- a first public appearance on a stage, on television, etc.
- the first appearance of something, as a new product.
- (of a young woman) a formal introduction and entrance into society, as at an annual ball.
- the beginning of a profession, career, etc.
- to make a debut, as in society or in a performing art: She decided to debut with several other violinists.
- to appear for the first time, as on the market: A new product will debut next month.
- to perform (something) for the first time before an audience: He didn't know when the orchestra would debut his new symphony.
- to place on the market for the first time; introduce.
- of, relating to, or constituting a first appearance: a debut performance; a debut record album.
Origin of debut
Examples from the Web for debuting
Contemporary Examples of debuting
The hit British reality show is debuting its New York episodes.‘Made in Chelsea’ Has a New York Moment
August 19, 2014
The company announced a limited-edition doll, debuting this fall, named Barbie Lagerfeld.Beyonce’s Wardrobe Visits the Rock and Roll Hall of Fame; Karl Lagerfeld Gets the Barbie Treatment
The Fashion Beast Team
July 18, 2014
Riddell, a leading helmet manufacturer, is debuting a helmet called the SpeedFlex.This Mouthpiece Will Save Football Players’ Brains
Dr. Anand Veeravagu, MD
June 27, 2014
One artist is debuting a Glass-based work of art in Miami—in which the viewer looks at art that looks back.David Datuna Creates Google Glass Art for Art Basel Miami Beach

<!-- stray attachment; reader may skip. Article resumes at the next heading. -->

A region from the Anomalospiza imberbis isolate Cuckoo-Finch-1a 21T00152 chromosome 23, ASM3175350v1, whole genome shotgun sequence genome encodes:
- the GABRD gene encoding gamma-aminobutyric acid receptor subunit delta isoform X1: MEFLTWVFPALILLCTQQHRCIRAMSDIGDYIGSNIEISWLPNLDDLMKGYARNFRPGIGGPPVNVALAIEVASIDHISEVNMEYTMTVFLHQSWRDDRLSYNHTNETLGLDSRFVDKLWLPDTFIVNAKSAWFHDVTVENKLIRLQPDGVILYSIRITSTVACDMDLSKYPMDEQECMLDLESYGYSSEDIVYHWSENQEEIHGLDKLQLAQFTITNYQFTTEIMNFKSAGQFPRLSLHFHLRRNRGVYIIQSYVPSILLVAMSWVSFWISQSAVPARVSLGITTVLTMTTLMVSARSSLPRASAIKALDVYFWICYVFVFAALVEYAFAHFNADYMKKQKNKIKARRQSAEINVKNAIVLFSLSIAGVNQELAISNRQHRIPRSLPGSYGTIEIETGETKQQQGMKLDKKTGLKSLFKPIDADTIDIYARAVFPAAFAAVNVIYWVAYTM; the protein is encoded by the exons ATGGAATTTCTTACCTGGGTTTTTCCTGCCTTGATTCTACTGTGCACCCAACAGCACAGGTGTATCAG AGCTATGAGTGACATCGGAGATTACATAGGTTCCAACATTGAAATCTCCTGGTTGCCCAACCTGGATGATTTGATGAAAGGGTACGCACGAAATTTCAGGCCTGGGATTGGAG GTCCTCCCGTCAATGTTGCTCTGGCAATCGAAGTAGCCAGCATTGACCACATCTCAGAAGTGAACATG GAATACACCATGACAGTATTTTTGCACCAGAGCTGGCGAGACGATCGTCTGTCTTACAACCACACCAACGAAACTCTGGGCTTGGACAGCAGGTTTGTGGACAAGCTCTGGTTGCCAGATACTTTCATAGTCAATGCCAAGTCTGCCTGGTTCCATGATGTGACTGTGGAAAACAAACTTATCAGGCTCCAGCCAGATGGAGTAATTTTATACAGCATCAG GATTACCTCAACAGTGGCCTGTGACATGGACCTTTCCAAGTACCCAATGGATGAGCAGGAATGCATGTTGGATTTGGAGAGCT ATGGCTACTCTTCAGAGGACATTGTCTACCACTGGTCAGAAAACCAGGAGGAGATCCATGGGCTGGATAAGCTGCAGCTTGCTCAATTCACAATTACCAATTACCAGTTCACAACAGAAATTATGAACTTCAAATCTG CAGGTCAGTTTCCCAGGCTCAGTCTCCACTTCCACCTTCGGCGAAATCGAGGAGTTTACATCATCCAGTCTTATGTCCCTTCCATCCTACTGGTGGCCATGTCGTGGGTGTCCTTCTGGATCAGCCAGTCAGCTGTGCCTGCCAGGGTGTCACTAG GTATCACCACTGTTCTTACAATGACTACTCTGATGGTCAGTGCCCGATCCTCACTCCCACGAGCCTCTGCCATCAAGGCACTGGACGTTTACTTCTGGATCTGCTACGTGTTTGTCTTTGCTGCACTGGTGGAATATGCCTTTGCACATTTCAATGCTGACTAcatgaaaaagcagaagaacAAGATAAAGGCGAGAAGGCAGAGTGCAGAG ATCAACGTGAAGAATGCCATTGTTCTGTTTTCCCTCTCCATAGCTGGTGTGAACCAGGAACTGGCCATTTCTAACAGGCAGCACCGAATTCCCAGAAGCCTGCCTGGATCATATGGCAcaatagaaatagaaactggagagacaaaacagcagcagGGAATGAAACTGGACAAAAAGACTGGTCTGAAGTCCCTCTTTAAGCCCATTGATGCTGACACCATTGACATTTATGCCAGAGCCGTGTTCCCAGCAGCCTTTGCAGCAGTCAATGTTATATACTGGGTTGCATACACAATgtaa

Debra A. Klein
December 4, 2013
Among them: debuting his first original play since the 2008 comedy Superior Donuts.Homeland’s Tracy Letts, Writer of ‘August: Osage County,’ Says Oscar Mania Is Frustrating
November 5, 2013
- the first public appearance of an actor, musician, etc, or the first public presentation of a show
- (as modifier)debut album
- the presentation of a debutante
- to make a debut
Word Origin for debut
Word Origin and History for debuting
1751, from French début "first appearance," a figurative use from débuter "make the first stroke at billiards," also "to lead off at bowls" (a game akin to bowling), 16c., from but "mark, goal," from Old French but "end" (see butt (n.3)). The verb is first attested 1830.
Début can only be pronounced as French, and should not be used by anyone who shrinks from the necessary effort. [Fowler]